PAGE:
Wesleyan University made national news this past February when 12 students were hospitalized for drug overdoses and five were arrested on drug-related charges, amid fears that the drug culture was far advanced at the school.
The university chose last month–a nice, quiet time, with no students on campus–to ramp up its long-term war on fraternities in a quiet way. It announced a revision of the student handbook to prohibit students “from using any…property that the University informs students are off-limits for health, safety or conduct reasons at the University’s discretion. These prohibitions include using such houses or property as residences, taking meals at such houses or property, and participating in social activities or otherwise being present at such houses or property.”
Translated into English, this was an attempt to deprive one former fraternity and two existing fraternities – one male and the other co-ed – of any ability to generate income, so the university would be able to acquire their historic structures at distress-sale prices. As Wesleyan President Michael Roth wrote to Board Chairman Joshua Boger on August 20, 2014– in what he expected to be a confidential email– “If we don’t close the houses with the hopes of acquiring them, then we shouldn’t go down this road at all.”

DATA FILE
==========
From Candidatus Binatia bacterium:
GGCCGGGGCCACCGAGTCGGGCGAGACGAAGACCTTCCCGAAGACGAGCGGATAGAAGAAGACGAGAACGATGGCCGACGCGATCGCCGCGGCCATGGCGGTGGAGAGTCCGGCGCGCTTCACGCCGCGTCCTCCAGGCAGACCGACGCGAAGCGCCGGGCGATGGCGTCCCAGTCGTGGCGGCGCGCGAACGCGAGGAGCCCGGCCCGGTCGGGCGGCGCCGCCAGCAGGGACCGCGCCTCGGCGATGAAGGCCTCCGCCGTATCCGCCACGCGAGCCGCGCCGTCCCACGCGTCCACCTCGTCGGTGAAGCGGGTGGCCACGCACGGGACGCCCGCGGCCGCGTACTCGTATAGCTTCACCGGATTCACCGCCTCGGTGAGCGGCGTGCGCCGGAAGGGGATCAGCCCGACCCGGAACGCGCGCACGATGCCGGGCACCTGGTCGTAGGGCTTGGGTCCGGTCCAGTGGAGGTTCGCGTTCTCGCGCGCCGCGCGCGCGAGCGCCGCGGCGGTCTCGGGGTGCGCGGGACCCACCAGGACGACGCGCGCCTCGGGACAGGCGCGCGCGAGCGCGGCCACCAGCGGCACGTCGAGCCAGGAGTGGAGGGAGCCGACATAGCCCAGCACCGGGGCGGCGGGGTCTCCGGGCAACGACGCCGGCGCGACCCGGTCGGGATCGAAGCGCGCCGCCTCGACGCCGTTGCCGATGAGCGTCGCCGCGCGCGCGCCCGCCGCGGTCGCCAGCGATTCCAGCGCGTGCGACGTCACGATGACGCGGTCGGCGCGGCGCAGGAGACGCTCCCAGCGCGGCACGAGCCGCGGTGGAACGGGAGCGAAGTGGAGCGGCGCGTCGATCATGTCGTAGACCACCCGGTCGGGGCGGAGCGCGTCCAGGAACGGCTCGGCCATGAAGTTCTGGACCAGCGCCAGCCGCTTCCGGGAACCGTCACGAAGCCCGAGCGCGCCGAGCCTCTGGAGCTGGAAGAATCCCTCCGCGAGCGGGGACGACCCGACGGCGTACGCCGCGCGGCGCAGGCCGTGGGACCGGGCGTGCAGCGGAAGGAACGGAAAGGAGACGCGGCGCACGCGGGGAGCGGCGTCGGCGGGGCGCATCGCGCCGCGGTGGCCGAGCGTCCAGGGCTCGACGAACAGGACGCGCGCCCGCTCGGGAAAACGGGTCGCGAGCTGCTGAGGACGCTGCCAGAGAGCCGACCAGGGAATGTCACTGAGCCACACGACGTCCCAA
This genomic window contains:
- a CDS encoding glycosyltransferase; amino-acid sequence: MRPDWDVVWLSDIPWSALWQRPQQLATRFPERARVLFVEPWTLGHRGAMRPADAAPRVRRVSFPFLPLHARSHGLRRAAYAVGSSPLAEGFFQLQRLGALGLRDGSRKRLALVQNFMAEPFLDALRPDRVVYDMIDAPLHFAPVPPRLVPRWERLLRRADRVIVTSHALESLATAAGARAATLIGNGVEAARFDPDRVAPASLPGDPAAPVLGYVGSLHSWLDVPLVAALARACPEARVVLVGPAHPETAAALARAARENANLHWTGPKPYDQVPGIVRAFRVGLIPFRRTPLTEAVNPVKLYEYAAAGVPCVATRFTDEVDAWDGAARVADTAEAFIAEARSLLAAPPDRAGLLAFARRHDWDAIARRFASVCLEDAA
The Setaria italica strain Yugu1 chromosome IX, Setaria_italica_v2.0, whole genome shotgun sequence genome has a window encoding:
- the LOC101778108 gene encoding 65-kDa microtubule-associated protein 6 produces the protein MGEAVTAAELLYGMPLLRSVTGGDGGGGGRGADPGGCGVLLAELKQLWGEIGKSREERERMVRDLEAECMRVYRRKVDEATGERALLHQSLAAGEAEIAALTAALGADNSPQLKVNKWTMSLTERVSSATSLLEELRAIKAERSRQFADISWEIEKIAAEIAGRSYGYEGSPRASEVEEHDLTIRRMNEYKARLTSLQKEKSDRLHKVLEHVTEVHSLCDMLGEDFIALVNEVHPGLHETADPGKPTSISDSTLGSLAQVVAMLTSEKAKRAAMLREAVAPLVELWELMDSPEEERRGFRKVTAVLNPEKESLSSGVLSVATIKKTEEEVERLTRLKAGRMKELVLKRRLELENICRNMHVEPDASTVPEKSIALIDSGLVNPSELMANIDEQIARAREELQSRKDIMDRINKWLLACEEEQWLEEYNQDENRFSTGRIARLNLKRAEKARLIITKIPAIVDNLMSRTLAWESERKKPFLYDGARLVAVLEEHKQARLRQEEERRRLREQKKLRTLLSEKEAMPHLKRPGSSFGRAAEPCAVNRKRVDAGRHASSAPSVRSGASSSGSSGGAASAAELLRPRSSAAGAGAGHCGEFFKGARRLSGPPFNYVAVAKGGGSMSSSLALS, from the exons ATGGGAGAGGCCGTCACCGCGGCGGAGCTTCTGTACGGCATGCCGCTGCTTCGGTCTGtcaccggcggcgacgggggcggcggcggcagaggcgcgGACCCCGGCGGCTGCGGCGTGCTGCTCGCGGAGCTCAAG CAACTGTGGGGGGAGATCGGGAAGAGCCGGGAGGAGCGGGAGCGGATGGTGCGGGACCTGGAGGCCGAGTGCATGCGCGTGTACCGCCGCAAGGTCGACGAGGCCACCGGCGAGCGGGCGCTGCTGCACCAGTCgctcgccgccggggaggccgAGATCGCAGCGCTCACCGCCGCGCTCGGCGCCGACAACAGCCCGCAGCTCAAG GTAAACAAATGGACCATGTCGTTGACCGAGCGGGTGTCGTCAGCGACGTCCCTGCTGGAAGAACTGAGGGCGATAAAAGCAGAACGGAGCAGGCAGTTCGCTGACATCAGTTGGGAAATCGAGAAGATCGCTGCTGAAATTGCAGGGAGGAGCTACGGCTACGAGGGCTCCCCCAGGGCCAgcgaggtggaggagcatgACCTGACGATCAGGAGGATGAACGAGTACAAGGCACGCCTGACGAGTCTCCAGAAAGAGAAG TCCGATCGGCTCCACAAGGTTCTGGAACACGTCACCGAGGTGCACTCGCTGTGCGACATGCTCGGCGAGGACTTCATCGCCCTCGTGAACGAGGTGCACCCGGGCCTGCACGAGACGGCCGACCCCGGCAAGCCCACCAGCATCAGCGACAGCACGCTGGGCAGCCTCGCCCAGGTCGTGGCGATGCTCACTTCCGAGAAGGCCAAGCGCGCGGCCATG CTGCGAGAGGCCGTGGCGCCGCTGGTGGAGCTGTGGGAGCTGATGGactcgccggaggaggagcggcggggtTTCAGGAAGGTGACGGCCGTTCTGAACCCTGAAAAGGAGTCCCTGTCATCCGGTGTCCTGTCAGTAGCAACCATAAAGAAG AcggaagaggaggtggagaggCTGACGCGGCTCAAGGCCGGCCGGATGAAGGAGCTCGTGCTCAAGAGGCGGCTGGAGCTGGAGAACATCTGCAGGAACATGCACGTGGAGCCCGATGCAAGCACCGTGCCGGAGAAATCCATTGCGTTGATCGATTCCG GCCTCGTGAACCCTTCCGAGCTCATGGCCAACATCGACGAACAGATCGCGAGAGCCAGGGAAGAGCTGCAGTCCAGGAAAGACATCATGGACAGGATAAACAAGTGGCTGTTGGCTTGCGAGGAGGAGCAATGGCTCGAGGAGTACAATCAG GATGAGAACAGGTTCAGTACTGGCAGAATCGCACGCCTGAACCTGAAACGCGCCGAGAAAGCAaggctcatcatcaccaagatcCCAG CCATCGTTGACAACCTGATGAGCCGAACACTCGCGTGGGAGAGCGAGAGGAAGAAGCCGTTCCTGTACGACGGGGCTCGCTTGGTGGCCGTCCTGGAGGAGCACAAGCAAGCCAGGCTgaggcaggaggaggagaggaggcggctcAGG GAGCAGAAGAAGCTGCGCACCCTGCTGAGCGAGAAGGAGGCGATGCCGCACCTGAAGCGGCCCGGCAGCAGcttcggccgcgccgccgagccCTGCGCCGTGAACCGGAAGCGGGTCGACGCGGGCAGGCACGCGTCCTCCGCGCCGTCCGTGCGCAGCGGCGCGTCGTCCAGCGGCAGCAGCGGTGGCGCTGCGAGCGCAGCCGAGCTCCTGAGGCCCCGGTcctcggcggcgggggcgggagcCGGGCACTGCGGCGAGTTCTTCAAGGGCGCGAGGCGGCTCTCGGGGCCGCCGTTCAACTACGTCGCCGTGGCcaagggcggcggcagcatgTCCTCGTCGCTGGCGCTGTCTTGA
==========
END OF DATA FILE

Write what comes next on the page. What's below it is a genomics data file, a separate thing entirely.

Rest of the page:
Now it seems that decades of PC zealotry and drug culture are hitting Wesleyan where it hurts – in its fund-raising pocketbook. In a July 30 email to “Wesleyan Fund Volunteers,” the university’s Director of Annual Giving, Charles Fedolfi, said he shares the worries of the Fund’s co-chairs. “We face a challenge in convincing our classmates to contribute EVERY year…. Our year-over-year giving has fallen to the low 40% to high 30% range…[and] we had approximately 400 [sic] fewer donors than the prior year (9,712 v. 10,209) due primarily to the number of alumni who did not renew their gifts.”
The obvious question is why 497 donors, nearly 5% of the alumni donor base, decided not to give. Maybe they think their alma mater is off course, and are voting with their wallets.